Criterion Sunday 496: Che (2008)

The first time I saw Steven Soderbergh’s magnum opus, his enormous two-part biopic/investigation of Argentine doctor Ernesto “Che” Guevara’s revolutionary life, I think I must have been a bit underwhelmed. In retrospect it’s probably significantly to the film’s benefit that it avoids the preachiness of most Hollywood biopics, and certainly avoids some of the moralising traps of other Soderbergh films. It’s hardly a revolutionary picture itself, though, and feels overly interested in pastiching period news footage in the scenes from NYC in 1964, with grainy black-and-white, off-centre close-up framings, nervous handheld camerawork and on-screen captions that mimic exactly the font of those old burned-in subtitles you used to see in footage. In other words, you wonder at times if it was more about the technical challenge than capturing the man, and certainly contemporaneous accounts invested a lot in the digital technology Soderbergh was using. But yet at its heart I feel as if this is quite an earnest project. Guevara isn’t the hero of the kind you see on the famous poster images, but just a man amongst many others (and women, too, as we see in the guerrilla armies he forms and leads) trying to make a positive change to a country mired in corruption, no thanks to US involvement. Soderbergh is hardly interested in digging deep into the politics, but just by focusing on Guevara, Castro and the others there’s a gentle sense of solidarity with those holding these revolutionary ideals and the dream of a future forged in training camps in the jungles and skirmishes on the streets.

Moving on a few years for the second half of this epic, it’s clearly possible to see how it works in tandem with the first part. That film presented revolutionary ideology and practice with the stylistic flash of, say, the contemporary New Wave cinemas of the era, as Guevara worked alongside his fellows in Cuba in the late-1950s, intercut with interviews and speeches at the UN in 1964. This part takes a quite different tack, going for more of a handheld observational style, using a muted colour palette that really downplays the lushness of the highland setting, as Guevara faces up to the reality of the struggle in Bolivia in 1967. If the first was a film about glory, this is a film mostly about disappointment and failure. Its episodic march of time, numbered by the days Guevara has spent in country, sees his people slowly picked off, their deaths really just captured in passing or off-screen, as the action follows increasingly bearded men messing around in the hills, trying to win over the local people and with a mounting sense of desperation. There’s nothing glorious here, but there’s a certain fascination to Che’s resolve, even as he’s battered by asthma and poor discipline from the forces he’s trying to lead. Perhaps by design, but it feels almost underwhelming after the first part, a corrective perhaps but a sad one.


FILM REVIEW: Criterion Collection
Che: Part One (2008)
Director Steven Soderbergh; Writers Peter Buchman and Benjamin A. van der Veen (based on the non-fiction work Pasajes de la guerra revolucionaria cubana [Reminiscences of the Cuban Revolutionary War] by Ernesto Guevara); Cinematography Steven Soderbergh [as “Peter Andrews”]; Starring Benicio del Toro, Demián Bichir, Rodrigo Santoro, Julia Ormond; Length 135 minutes.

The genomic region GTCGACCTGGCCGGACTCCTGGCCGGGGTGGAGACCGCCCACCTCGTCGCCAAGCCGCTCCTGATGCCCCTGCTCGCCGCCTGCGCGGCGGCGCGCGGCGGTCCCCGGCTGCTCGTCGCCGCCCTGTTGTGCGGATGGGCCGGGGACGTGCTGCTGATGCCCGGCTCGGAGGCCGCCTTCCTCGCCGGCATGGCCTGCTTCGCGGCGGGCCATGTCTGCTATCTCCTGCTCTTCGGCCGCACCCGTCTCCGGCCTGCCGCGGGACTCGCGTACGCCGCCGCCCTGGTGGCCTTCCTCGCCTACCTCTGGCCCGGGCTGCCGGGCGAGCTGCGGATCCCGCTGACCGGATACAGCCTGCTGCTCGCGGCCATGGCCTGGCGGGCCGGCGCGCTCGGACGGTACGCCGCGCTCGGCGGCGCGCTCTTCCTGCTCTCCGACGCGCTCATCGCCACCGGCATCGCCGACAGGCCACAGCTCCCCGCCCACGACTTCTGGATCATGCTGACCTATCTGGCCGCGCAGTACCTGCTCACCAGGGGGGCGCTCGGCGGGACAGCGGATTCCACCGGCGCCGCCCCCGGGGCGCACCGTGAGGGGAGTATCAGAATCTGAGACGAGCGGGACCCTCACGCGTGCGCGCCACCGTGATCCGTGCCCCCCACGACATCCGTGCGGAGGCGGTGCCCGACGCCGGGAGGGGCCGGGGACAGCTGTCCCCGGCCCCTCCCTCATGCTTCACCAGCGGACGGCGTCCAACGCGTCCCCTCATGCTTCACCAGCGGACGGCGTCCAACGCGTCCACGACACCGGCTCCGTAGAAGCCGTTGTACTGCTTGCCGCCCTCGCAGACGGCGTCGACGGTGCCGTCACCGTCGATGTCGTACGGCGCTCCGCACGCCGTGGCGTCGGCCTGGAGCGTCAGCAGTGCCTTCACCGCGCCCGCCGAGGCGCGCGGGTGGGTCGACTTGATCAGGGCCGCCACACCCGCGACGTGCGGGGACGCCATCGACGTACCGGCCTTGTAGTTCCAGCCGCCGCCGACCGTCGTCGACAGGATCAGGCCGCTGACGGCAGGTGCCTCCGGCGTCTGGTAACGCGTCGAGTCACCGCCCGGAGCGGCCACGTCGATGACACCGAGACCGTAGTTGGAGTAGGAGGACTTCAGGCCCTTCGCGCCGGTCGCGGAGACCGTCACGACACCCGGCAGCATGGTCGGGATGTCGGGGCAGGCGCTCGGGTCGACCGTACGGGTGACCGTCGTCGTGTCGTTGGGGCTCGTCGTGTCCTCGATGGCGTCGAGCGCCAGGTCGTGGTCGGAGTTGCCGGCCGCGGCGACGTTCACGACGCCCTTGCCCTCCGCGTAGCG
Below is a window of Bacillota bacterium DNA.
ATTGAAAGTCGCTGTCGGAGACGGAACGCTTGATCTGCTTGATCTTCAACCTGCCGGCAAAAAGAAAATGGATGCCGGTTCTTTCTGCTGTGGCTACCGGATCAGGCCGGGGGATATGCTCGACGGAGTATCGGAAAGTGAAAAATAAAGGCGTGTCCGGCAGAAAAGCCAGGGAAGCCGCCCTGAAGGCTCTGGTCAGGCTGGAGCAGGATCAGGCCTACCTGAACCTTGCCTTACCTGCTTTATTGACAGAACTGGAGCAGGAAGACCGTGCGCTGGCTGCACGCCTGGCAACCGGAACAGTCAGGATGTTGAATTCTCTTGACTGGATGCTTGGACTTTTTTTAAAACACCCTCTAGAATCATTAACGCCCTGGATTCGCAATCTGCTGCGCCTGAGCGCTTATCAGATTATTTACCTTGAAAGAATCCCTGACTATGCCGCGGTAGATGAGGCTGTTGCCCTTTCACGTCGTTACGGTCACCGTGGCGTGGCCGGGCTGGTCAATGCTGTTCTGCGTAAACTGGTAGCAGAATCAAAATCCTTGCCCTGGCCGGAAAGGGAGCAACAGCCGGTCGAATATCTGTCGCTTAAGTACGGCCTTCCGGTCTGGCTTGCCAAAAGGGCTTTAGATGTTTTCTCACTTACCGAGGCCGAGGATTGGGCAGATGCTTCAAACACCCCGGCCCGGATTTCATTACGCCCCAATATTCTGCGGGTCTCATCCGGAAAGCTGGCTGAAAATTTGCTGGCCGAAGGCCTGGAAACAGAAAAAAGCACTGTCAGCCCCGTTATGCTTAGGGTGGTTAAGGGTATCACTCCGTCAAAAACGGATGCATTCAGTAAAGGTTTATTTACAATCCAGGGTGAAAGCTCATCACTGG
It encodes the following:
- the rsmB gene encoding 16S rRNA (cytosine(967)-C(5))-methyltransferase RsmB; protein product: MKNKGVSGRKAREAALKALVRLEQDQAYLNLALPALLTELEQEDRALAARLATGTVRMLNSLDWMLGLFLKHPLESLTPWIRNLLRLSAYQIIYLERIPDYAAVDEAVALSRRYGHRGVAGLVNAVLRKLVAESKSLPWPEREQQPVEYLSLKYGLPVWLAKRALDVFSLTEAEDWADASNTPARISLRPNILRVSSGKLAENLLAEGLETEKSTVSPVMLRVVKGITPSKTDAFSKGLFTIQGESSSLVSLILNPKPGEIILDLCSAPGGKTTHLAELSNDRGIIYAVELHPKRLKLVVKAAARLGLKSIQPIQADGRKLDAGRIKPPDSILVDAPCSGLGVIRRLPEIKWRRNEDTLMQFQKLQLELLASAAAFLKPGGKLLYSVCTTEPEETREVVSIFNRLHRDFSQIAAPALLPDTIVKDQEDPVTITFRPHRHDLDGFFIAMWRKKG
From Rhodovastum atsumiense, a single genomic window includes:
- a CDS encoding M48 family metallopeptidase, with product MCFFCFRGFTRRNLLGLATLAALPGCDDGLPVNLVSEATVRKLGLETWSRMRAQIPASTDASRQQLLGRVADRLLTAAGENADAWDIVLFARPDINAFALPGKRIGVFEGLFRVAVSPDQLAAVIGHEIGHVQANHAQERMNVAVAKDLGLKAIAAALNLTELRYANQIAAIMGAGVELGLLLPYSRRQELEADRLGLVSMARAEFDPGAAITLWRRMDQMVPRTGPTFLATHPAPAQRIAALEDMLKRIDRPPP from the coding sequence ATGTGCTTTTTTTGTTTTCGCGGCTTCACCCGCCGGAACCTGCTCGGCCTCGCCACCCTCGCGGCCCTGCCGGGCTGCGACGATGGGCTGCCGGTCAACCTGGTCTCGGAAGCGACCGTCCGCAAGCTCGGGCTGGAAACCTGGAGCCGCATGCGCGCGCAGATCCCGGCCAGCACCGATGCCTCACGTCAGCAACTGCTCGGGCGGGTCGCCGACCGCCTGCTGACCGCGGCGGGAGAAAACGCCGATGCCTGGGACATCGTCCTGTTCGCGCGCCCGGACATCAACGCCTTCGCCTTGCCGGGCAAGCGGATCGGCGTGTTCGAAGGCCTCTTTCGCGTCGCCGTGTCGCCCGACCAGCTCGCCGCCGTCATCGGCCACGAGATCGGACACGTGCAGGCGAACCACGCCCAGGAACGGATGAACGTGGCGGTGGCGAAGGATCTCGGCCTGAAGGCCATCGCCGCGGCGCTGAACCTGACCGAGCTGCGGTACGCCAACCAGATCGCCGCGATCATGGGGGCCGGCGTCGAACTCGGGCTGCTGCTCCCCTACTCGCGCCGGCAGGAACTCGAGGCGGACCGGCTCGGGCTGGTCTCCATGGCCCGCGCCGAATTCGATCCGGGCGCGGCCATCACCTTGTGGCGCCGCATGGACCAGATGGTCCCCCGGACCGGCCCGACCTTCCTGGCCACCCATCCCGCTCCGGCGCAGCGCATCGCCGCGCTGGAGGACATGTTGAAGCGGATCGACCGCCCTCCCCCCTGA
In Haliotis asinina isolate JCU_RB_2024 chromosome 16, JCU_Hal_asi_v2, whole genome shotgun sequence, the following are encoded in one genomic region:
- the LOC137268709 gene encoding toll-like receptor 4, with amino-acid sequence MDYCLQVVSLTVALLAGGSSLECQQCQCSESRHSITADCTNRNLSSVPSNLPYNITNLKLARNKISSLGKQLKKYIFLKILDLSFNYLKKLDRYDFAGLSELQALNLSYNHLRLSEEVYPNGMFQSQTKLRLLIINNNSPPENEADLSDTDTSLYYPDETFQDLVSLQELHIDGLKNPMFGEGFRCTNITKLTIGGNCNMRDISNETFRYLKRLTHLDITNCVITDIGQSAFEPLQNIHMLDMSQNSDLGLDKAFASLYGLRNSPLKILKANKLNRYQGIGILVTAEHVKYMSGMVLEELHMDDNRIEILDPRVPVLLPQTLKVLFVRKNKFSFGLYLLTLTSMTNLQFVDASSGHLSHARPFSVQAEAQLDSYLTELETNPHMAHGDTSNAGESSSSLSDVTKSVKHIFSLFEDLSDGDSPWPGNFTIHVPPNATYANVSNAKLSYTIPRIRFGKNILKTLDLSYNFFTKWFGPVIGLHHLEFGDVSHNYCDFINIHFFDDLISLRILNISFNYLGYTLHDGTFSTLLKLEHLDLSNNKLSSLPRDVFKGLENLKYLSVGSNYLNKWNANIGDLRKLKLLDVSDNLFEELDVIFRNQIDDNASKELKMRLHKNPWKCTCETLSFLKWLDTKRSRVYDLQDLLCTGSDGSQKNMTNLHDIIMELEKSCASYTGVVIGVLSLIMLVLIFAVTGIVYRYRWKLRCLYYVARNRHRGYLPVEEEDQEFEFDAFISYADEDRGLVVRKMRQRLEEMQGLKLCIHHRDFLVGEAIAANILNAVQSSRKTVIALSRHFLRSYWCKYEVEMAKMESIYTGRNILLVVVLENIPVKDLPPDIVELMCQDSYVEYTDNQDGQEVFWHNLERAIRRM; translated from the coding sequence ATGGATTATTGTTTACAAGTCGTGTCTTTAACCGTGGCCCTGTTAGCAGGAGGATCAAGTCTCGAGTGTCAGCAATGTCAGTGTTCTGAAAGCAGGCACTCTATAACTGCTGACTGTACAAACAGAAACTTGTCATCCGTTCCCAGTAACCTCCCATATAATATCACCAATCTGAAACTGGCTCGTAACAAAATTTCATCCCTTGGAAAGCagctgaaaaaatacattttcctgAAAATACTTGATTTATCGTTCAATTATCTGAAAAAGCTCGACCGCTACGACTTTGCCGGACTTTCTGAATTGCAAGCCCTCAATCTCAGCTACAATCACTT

Seen at home (Blu-ray), Wellington, Thursday 13 January 2022 (and earlier on DVD at home, London, sometimes in the early-2010s I imagine).

Che: Part Two (2008)
Director Steven Soderbergh; Writers Peter Buchman and Benjamin A. van der Veen; Cinematography Steven Soderbergh [as “Peter Andrews”]; Starring Benicio del Toro, Franka Potente, Gastón Pauls, Lou Diamond Phillips; Length 136 minutes.
Seen at home (Blu-ray), Wellington, Monday 17 January 2022 (and earlier on DVD at home, London, sometimes in the early-2010s I imagine).

你好,李焕英 Ni Hao, Li Huanying (Hi, Mom, 2021)

Earlier on this year, I took a punt on a random Chinese film which now has turned out to be the second-highest grossing film of the year (probably because China was one of the most unaffected film markets given everything that happened in 2021). It’s also pretty good fun and sweet, so I can recommend it, not that it likely says anything too controversial about the country’s recent past.


So apparently this is (currently) the highest-grossing film ever directed by a woman, which is pretty cool, and it’s a shame that more Western audiences won’t see it, if the audience at the screening I saw is anything to go by, but then I guess it doesn’t fit the model that most distributors go by when it comes to the kinds of Asian films that get seen widely in the West. Sure, this doesn’t offer any deep messages about alienation or bitterly-observed insights into Communist China, but it is deeply likeable. Its director (Jia Ling) is also the lead star (as Jia Xiaoling), and while she doesn’t exactly pass for a teenager, she almost makes up for it with her dimpled smile and direct, engaging energy, and the story is apparently drawn from her own life.